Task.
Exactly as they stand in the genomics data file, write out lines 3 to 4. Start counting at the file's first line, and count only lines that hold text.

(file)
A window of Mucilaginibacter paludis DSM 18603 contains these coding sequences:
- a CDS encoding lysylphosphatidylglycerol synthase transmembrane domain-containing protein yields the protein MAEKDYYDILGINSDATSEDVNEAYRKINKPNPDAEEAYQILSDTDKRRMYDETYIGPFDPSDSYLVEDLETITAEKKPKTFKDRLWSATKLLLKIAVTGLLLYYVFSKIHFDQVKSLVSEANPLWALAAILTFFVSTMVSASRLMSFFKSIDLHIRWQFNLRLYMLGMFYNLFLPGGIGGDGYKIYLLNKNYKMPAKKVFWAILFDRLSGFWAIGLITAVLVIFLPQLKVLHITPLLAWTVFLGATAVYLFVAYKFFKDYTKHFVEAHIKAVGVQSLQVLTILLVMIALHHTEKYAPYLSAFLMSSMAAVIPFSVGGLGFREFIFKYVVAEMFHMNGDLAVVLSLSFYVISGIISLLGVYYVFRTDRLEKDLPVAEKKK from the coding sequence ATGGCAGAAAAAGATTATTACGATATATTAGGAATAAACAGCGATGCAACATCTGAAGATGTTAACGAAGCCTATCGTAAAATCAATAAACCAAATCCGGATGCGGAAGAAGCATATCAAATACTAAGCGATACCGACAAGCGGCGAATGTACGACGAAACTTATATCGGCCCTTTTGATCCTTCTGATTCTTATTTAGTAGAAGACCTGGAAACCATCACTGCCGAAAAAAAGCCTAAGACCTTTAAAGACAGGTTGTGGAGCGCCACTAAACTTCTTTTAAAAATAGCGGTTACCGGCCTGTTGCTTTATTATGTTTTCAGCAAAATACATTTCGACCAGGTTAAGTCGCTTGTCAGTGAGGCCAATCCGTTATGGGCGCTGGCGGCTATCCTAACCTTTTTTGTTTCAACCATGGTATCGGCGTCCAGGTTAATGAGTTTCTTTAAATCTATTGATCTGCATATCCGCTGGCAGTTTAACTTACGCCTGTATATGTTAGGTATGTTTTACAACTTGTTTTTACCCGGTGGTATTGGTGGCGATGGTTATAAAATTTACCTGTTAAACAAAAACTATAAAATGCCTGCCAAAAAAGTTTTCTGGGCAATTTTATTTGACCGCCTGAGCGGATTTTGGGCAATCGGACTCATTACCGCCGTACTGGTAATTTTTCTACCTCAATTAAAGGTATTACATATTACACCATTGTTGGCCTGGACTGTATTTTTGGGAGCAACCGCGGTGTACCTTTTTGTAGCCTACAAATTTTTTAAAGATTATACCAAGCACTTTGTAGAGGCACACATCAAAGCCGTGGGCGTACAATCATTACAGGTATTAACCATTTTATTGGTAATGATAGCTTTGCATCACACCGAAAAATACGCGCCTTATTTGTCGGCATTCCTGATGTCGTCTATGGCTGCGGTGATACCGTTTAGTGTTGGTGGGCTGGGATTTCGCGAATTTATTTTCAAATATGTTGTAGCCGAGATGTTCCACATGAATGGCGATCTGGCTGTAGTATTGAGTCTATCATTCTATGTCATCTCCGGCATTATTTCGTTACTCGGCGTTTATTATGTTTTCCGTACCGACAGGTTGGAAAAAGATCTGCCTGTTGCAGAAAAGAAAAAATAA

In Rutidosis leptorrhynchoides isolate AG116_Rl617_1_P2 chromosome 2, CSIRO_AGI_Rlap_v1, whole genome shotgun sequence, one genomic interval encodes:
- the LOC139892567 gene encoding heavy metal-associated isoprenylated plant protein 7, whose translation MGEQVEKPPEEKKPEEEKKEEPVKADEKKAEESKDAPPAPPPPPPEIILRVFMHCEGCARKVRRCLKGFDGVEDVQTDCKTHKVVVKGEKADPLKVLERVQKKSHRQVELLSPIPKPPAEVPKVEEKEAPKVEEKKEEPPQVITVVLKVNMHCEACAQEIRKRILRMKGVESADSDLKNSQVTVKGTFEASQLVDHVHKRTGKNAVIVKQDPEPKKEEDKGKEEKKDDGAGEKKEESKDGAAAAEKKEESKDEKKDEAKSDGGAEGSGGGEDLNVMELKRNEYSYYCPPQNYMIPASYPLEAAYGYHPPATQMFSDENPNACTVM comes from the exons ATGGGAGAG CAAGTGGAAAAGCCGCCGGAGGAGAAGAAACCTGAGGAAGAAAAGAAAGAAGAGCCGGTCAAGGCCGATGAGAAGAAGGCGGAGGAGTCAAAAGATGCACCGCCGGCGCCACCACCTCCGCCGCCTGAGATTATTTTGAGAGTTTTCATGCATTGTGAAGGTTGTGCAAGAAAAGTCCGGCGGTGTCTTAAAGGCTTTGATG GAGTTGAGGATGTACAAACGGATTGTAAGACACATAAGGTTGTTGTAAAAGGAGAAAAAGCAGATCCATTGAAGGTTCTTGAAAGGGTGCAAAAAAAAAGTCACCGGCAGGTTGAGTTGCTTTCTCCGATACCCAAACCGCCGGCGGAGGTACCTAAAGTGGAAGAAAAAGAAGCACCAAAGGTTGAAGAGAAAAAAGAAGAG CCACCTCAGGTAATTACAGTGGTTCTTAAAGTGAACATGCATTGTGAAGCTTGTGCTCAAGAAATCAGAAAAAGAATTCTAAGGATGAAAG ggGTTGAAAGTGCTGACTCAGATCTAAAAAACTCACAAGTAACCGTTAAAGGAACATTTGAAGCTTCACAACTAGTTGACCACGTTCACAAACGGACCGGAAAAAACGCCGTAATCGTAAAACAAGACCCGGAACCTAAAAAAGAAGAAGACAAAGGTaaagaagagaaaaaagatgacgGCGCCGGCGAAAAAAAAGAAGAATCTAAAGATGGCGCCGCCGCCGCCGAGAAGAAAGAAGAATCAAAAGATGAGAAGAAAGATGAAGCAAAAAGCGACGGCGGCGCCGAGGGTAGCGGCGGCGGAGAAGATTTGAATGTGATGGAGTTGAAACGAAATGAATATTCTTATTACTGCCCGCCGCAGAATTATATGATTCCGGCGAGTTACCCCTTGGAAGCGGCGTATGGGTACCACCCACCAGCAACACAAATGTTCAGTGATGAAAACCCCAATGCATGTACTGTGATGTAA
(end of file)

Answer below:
In Rutidosis leptorrhynchoides isolate AG116_Rl617_1_P2 chromosome 2, CSIRO_AGI_Rlap_v1, whole genome shotgun sequence, one genomic interval encodes:
- the LOC139892567 gene encoding heavy metal-associated isoprenylated plant protein 7, whose translation MGEQVEKPPEEKKPEEEKKEEPVKADEKKAEESKDAPPAPPPPPPEIILRVFMHCEGCARKVRRCLKGFDGVEDVQTDCKTHKVVVKGEKADPLKVLERVQKKSHRQVELLSPIPKPPAEVPKVEEKEAPKVEEKKEEPPQVITVVLKVNMHCEACAQEIRKRILRMKGVESADSDLKNSQVTVKGTFEASQLVDHVHKRTGKNAVIVKQDPEPKKEEDKGKEEKKDDGAGEKKEESKDGAAAAEKKEESKDEKKDEAKSDGGAEGSGGGEDLNVMELKRNEYSYYCPPQNYMIPASYPLEAAYGYHPPATQMFSDENPNACTVM comes from the exons ATGGGAGAG CAAGTGGAAAAGCCGCCGGAGGAGAAGAAACCTGAGGAAGAAAAGAAAGAAGAGCCGGTCAAGGCCGATGAGAAGAAGGCGGAGGAGTCAAAAGATGCACCGCCGGCGCCACCACCTCCGCCGCCTGAGATTATTTTGAGAGTTTTCATGCATTGTGAAGGTTGTGCAAGAAAAGTCCGGCGGTGTCTTAAAGGCTTTGATG GAGTTGAGGATGTACAAACGGATTGTAAGACACATAAGGTTGTTGTAAAAGGAGAAAAAGCAGATCCATTGAAGGTTCTTGAAAGGGTGCAAAAAAAAAGTCACCGGCAGGTTGAGTTGCTTTCTCCGATACCCAAACCGCCGGCGGAGGTACCTAAAGTGGAAGAAAAAGAAGCACCAAAGGTTGAAGAGAAAAAAGAAGAG CCACCTCAGGTAATTACAGTGGTTCTTAAAGTGAACATGCATTGTGAAGCTTGTGCTCAAGAAATCAGAAAAAGAATTCTAAGGATGAAAG ggGTTGAAAGTGCTGACTCAGATCTAAAAAACTCACAAGTAACCGTTAAAGGAACATTTGAAGCTTCACAACTAGTTGACCACGTTCACAAACGGACCGGAAAAAACGCCGTAATCGTAAAACAAGACCCGGAACCTAAAAAAGAAGAAGACAAAGGTaaagaagagaaaaaagatgacgGCGCCGGCGAAAAAAAAGAAGAATCTAAAGATGGCGCCGCCGCCGCCGAGAAGAAAGAAGAATCAAAAGATGAGAAGAAAGATGAAGCAAAAAGCGACGGCGGCGCCGAGGGTAGCGGCGGCGGAGAAGATTTGAATGTGATGGAGTTGAAACGAAATGAATATTCTTATTACTGCCCGCCGCAGAATTATATGATTCCGGCGAGTTACCCCTTGGAAGCGGCGTATGGGTACCACCCACCAGCAACACAAATGTTCAGTGATGAAAACCCCAATGCATGTACTGTGATGTAA